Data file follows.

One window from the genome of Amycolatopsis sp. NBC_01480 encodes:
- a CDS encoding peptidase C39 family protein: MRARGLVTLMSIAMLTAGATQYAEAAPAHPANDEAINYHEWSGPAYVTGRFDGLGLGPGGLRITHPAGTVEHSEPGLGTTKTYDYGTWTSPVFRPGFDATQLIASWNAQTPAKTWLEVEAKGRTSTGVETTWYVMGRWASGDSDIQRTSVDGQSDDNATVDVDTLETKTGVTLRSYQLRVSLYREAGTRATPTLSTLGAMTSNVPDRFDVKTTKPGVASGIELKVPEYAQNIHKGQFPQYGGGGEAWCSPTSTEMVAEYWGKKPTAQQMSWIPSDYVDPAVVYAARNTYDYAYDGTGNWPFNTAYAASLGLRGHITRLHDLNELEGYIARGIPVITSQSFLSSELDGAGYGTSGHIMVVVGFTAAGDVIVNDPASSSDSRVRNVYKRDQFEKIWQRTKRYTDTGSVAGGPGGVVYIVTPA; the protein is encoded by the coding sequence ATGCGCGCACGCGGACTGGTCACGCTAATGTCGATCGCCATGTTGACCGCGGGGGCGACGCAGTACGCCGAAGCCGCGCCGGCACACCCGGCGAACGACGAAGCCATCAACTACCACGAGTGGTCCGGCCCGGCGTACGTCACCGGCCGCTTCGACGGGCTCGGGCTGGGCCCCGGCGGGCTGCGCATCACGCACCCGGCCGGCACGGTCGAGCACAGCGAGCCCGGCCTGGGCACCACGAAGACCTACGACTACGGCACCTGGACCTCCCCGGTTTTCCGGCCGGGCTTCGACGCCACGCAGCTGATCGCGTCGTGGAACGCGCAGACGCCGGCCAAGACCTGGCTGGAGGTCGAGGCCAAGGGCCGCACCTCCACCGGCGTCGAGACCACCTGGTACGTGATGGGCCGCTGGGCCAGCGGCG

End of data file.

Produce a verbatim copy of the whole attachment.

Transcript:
One window from the genome of Amycolatopsis sp. NBC_01480 encodes:
- a CDS encoding peptidase C39 family protein: MRARGLVTLMSIAMLTAGATQYAEAAPAHPANDEAINYHEWSGPAYVTGRFDGLGLGPGGLRITHPAGTVEHSEPGLGTTKTYDYGTWTSPVFRPGFDATQLIASWNAQTPAKTWLEVEAKGRTSTGVETTWYVMGRWASGDSDIQRTSVDGQSDDNATVDVDTLETKTGVTLRSYQLRVSLYREAGTRATPTLSTLGAMTSNVPDRFDVKTTKPGVASGIELKVPEYAQNIHKGQFPQYGGGGEAWCSPTSTEMVAEYWGKKPTAQQMSWIPSDYVDPAVVYAARNTYDYAYDGTGNWPFNTAYAASLGLRGHITRLHDLNELEGYIARGIPVITSQSFLSSELDGAGYGTSGHIMVVVGFTAAGDVIVNDPASSSDSRVRNVYKRDQFEKIWQRTKRYTDTGSVAGGPGGVVYIVTPA; the protein is encoded by the coding sequence ATGCGCGCACGCGGACTGGTCACGCTAATGTCGATCGCCATGTTGACCGCGGGGGCGACGCAGTACGCCGAAGCCGCGCCGGCACACCCGGCGAACGACGAAGCCATCAACTACCACGAGTGGTCCGGCCCGGCGTACGTCACCGGCCGCTTCGACGGGCTCGGGCTGGGCCCCGGCGGGCTGCGCATCACGCACCCGGCCGGCACGGTCGAGCACAGCGAGCCCGGCCTGGGCACCACGAAGACCTACGACTACGGCACCTGGACCTCCCCGGTTTTCCGGCCGGGCTTCGACGCCACGCAGCTGATCGCGTCGTGGAACGCGCAGACGCCGGCCAAGACCTGGCTGGAGGTCGAGGCCAAGGGCCGCACCTCCACCGGCGTCGAGACCACCTGGTACGTGATGGGCCGCTGGGCCAGCGGCG